Posts Tagged ‘All the King’s Men’

Metro Canada “In Focus”: Penning a list of Sean’s great roles!

Screen Shot 2015-03-17 at 4.59.37 PMBy Richard Crouse – Metro In Focus

Sean Penn is back on the big screen this weekend in The Gunman, his first leading role in almost four years. It can’t rightly be called a comeback because he never really went away. Supporting roles in The Secret Life of Walter Mitty and Gangster Squad have generated column inches, but in the last five years he has devoted more energy to raising money for earthquake relief in Haiti than to being a movie star.

In the film he plays Special Forces military contractor Jim Terrier. By day he protects foreign workers in the Democratic Republic of Congo but he moonlights as a hired gunman for big corporations. His assassination of the Congolese Mining Minister forces him to flee the country and changes the course of his entire life.

It’s what Penn jokingly calls “geriaction,” an action movie starring a middle-aged actor. Other than that, don’t expect to hear him speak a great deal about his new film. “Honestly within a week after I’ve finished shooting a film I’ve almost forgotten it,” he said recently.

In February he was honoured with an honorary Cesar Award for “choosing his films with sensitivity and commitment.” At the ceremony the “legend in his lifetime” watched a clip reel spanning the width and breadth of his career, including excerpts from Dead Men Walking, Mystic River and Milk.

Later the actor said, “I remember playing none of those scenes. I remembered the movies [but] I saw myself in scenes with actors I didn’t even know I’d ever worked with!”

To jog Mr. Penn’s memory here’s a “compenndium” of some of his memorable roles:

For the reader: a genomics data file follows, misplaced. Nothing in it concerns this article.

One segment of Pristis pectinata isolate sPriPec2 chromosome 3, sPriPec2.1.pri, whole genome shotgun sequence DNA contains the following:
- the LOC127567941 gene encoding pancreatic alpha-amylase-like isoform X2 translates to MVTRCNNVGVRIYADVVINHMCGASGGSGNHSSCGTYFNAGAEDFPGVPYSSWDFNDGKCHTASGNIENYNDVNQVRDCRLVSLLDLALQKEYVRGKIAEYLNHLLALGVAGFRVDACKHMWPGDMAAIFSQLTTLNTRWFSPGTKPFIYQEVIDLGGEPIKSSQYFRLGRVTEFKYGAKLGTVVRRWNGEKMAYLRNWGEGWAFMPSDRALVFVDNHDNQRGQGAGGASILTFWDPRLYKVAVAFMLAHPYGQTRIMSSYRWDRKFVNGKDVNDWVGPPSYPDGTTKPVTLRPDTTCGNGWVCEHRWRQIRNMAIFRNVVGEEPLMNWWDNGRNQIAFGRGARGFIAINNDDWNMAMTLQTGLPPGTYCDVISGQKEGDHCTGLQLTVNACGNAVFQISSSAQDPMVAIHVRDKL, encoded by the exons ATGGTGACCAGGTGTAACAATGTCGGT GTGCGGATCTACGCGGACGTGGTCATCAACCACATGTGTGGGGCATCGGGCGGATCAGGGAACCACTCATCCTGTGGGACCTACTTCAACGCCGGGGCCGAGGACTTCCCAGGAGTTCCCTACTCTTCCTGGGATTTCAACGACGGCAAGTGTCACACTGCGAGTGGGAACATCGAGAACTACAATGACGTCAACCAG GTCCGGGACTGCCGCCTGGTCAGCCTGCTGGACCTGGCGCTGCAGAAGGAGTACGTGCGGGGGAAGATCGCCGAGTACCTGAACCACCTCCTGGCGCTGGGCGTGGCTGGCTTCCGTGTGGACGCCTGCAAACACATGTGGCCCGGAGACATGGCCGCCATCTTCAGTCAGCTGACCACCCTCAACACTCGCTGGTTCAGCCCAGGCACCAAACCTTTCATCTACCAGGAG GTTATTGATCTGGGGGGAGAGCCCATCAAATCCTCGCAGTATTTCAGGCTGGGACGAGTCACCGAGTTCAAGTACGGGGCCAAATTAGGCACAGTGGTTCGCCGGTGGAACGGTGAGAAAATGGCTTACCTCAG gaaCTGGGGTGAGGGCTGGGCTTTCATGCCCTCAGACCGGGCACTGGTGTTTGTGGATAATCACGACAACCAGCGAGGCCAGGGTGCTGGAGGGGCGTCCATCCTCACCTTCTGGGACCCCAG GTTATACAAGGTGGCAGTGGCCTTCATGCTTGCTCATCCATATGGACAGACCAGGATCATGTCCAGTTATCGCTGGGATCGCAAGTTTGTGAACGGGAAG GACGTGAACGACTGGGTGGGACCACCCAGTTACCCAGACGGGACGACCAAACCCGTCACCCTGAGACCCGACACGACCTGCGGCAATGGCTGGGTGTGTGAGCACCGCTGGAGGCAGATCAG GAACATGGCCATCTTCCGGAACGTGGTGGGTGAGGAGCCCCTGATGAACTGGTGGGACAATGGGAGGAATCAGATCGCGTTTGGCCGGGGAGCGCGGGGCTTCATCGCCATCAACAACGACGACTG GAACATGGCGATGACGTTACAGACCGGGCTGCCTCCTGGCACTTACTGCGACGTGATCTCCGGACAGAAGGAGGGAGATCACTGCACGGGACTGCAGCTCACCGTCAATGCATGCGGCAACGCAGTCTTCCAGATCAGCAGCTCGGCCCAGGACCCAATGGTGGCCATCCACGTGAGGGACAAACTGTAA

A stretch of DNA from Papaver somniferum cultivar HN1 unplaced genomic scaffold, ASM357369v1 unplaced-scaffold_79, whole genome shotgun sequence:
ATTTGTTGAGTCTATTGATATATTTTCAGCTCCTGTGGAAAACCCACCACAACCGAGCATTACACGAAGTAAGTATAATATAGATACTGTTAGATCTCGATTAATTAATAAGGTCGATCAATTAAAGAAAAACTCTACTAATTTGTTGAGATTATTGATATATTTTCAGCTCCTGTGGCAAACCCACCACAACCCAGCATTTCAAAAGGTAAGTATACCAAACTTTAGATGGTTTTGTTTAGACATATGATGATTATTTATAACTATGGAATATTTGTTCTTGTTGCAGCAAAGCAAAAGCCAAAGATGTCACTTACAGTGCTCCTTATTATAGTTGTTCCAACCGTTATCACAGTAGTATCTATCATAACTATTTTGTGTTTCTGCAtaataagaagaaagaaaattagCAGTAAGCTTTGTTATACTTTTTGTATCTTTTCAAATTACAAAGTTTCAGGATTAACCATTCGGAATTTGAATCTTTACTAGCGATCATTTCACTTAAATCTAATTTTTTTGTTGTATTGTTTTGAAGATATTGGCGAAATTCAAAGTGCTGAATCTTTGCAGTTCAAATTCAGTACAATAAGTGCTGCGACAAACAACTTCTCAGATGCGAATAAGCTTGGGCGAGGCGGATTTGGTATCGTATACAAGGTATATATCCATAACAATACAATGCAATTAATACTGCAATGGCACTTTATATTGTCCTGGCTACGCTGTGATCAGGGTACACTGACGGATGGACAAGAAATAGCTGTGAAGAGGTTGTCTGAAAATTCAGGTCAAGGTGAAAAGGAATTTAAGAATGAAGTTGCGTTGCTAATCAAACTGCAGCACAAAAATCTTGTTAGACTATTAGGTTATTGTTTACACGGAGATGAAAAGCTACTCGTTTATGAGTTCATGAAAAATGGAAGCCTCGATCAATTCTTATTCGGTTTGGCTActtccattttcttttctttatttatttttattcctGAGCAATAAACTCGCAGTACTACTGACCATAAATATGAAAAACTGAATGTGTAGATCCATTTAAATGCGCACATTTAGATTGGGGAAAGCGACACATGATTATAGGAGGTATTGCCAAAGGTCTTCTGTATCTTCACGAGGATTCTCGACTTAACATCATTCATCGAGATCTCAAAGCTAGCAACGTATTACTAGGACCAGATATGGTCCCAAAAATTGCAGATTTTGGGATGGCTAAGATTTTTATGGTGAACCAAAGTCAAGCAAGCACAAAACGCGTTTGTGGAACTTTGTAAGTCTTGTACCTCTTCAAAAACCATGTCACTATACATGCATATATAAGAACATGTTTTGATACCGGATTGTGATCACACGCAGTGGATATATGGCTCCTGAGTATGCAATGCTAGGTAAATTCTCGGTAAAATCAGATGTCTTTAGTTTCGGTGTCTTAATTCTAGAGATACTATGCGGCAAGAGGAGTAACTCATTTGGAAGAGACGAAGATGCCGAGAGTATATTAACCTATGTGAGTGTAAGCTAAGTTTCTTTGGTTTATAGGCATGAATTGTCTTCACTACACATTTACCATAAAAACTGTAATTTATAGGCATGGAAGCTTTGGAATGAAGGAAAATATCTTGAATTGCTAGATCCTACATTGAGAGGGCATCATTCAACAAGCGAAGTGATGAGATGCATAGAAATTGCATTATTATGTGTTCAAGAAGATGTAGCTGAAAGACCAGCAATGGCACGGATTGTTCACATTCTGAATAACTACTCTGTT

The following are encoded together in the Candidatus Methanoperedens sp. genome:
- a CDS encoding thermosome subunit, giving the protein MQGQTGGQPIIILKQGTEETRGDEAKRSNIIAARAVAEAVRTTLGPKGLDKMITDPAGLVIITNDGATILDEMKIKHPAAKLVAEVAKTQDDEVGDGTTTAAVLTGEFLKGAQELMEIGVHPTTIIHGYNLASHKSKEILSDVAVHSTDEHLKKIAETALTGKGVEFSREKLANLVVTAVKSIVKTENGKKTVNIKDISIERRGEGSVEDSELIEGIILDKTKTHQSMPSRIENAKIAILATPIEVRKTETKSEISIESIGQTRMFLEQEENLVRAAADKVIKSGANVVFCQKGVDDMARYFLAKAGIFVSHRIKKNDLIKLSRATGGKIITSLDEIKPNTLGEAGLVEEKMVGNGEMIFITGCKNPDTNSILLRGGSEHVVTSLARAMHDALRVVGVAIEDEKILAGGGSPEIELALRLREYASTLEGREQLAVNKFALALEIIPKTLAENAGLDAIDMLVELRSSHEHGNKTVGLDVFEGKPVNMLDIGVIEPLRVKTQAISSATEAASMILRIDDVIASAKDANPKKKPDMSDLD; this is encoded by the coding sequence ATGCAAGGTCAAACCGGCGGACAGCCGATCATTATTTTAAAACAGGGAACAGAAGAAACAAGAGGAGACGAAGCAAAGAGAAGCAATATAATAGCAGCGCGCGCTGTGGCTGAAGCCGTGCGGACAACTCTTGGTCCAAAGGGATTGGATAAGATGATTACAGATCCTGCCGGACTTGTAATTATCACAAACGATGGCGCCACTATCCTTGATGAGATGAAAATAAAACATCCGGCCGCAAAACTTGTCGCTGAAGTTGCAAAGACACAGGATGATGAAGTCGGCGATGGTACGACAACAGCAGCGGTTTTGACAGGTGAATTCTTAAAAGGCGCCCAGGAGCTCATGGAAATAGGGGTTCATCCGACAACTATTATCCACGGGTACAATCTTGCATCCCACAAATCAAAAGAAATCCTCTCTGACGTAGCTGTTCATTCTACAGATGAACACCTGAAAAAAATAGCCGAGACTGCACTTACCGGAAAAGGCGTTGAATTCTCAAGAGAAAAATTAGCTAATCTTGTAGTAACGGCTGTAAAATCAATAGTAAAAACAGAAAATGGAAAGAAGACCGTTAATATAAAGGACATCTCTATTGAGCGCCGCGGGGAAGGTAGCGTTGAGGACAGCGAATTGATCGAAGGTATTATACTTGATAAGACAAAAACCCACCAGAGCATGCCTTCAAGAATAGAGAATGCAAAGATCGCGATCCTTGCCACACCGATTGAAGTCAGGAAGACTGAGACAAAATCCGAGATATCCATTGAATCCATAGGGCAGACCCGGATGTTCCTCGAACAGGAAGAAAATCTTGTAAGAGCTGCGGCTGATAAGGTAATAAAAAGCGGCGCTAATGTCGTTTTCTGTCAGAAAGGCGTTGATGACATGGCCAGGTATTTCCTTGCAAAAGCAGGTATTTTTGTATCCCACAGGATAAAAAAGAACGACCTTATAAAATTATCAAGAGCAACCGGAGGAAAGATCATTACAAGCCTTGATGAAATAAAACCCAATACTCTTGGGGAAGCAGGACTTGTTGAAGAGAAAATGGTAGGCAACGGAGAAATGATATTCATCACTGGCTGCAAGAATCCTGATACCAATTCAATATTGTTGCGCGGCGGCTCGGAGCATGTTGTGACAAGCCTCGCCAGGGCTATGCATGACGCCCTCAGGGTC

1. In Milk Penn won a Best Actor Oscar playing the real-life Harvey Milk, a native New Yorker who became America’s first openly gay man to be elected to public office. Penn fully embraces Milk, from the thick New York accent that characterized his speech to the goofy grin that endeared the real-life activist to his supporters, both gay and straight.

2. This Must be the Place is a rare thing. I speak of that elusive beast Pennigma Seanun comoedia—the Sean Penn comedy. He plays a retired and world-weary American rock star living with his wife (Frances McDormand) in Ireland. This is Sean Penn like we’ve never seen him before. With poufy hair, black toenail polish and affected vocal cadence—like Andy Warhol on Quaaludes—he creates an intriguing, strange character.

3. In Hollywood dramedy Hurly Burly Penn played against type as Eddie, the hyperactive casting agent. It’s an emotionally raw performance—witness Eddie try and use cocaine to snort away his troubles—but one without the studied glumness that he frequently brings to the screen.

4. Fair Game could be re-titled One Hundred Minutes of Sean Penn Yelling ‘If We Don’t Tell the Truth No One Will!’ He’s Joseph Wilson the real-life whistleblower who claimed the Bush administration falsified information about the existence of weapons of mass destruction in Iraq. Penn is passionate, crafting a performance so big it has it’s own gravitational pull.